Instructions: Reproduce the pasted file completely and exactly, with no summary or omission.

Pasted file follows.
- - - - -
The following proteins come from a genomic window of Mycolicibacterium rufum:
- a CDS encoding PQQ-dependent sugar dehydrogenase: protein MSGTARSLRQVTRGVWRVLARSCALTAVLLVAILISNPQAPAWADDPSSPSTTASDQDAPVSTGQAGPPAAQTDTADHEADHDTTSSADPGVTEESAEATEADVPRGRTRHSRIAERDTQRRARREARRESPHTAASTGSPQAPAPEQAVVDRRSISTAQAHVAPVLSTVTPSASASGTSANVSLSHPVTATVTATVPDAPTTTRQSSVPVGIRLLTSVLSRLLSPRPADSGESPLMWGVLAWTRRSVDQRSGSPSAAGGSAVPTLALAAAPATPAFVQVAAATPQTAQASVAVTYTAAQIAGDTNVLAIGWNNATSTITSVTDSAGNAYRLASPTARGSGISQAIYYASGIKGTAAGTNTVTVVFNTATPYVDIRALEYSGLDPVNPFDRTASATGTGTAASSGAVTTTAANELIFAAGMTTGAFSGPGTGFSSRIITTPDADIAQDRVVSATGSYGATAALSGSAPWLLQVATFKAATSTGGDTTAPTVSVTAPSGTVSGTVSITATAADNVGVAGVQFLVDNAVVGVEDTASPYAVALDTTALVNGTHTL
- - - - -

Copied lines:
The following proteins come from a genomic window of Mycolicibacterium rufum:
- a CDS encoding PQQ-dependent sugar dehydrogenase: protein MSGTARSLRQVTRGVWRVLARSCALTAVLLVAILISNPQAPAWADDPSSPSTTASDQDAPVSTGQAGPPAAQTDTADHEADHDTTSSADPGVTEESAEATEADVPRGRTRHSRIAERDTQRRARREARRESPHTAASTGSPQAPAPEQAVVDRRSISTAQAHVAPVLSTVTPSASASGTSANVSLSHPVTATVTATVPDAPTTTRQSSVPVGIRLLTSVLSRLLSPRPADSGESPLMWGVLAWTRRSVDQRSGSPSAAGGSAVPTLALAAAPATPAFVQVAAATPQTAQASVAVTYTAAQIAGDTNVLAIGWNNATSTITSVTDSAGNAYRLASPTARGSGISQAIYYASGIKGTAAGTNTVTVVFNTATPYVDIRALEYSGLDPVNPFDRTASATGTGTAASSGAVTTTAANELIFAAGMTTGAFSGPGTGFSSRIITTPDADIAQDRVVSATGSYGATAALSGSAPWLLQVATFKAATSTGGDTTAPTVSVTAPSGTVSGTVSITATAADNVGVAGVQFLVDNAVVGVEDTASPYAVALDTTALVNGTHTL